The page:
Calf Rearing Advice

Rumen Development

 
The papillae (finger-like protrusions) that line the digestive tract need to be developed to allow maximum absorption of nutrients that have been broken down from feed. The stimulus for this is production of volatile fatty acids (VFAs), in particular propionic and butyric acid. These are produced when starch containing materials, like, maize and barley, are fermented in the rumen. 
 
The breakdown of fibrous material does little to simulate papillae growth but is involved in improving the musculature of the rumen. It is physical fibre that does this, like hay and straw.
 
A high level of neutral detergent fibre (NDF) in calf pellets does not improve muscle tone. It can also mean less of the essential materials like grain and protein meals are included.  Calves eat a very small quantity of meal in the first few weeks. It is imperative that this feed is nutrient dense, containing the best quality ingredients available. 
 
Look at comparing price per unit of protein or per unit of ME to get a good view of what you are buying.  On a dollars per tonne basis, a feed might look very appealing but it is imperative to consider why this might be.  Cheap, filler raw materials are by-products and can be more likely to add to a mycotoxin risk. Young calves without a developed rumen struggle to deal with mycotoxins and can suffer from reduced feed intake, scours and a suppressed immune system.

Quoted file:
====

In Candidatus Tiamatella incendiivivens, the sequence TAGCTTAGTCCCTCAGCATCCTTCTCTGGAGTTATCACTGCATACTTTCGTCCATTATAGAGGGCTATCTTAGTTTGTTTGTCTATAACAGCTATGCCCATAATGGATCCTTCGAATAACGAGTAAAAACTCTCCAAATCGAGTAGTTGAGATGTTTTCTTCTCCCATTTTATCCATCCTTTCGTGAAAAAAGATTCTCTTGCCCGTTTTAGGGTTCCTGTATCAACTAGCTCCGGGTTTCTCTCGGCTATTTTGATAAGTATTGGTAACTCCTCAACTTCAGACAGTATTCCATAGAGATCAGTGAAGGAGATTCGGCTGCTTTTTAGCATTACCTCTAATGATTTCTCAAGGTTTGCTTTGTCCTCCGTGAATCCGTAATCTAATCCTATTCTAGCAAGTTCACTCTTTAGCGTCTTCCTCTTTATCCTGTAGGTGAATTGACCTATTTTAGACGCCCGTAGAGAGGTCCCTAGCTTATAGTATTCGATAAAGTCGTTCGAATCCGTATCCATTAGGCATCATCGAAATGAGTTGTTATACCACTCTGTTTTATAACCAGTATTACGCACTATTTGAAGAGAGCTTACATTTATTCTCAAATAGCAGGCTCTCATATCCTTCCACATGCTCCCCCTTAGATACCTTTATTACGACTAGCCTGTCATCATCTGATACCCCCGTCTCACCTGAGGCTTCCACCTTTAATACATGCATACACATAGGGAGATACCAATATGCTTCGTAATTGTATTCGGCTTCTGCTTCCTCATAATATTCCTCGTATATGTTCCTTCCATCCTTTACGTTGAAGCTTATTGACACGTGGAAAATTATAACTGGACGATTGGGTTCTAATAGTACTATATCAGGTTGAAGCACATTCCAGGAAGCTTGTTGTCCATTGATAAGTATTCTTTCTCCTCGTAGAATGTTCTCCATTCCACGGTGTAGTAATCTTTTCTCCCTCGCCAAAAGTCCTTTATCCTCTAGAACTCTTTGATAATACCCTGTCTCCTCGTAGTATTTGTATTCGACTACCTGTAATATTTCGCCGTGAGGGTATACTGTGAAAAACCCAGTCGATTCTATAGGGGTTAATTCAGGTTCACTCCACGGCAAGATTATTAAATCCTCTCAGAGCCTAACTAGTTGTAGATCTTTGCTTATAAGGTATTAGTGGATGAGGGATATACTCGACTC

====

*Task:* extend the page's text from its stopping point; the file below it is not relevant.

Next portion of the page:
Feed additives in calf meal play an important role.  This may be a coccidiostat, Rumensin or Bovatec. These additives reduce the level of coccidia that can affect the calf but do not totally eliminate them.  This allows the animal to recognise the challenge and as they get older, be able to fight it themselves. Other additives can be included such as prebiotics and probiotics.  Prebiotics are a “food” source for good bacteria in the gut.  Probiotics are good bacteria themselves. Using a calf feed containing a food source for good bacteria encourages their growth. The more good bacteria populating the gut, the less room there is for bad / pathogenic bacteria. In addition, the environment becomes less favourable for bad bacteria.  More good, and less bad, bacteria leads to a reduction in disease challenge, reduced incidence of scours and more nutrients available for growth instead of fighting a disease challenge.
 

Introducing Feed and Weaning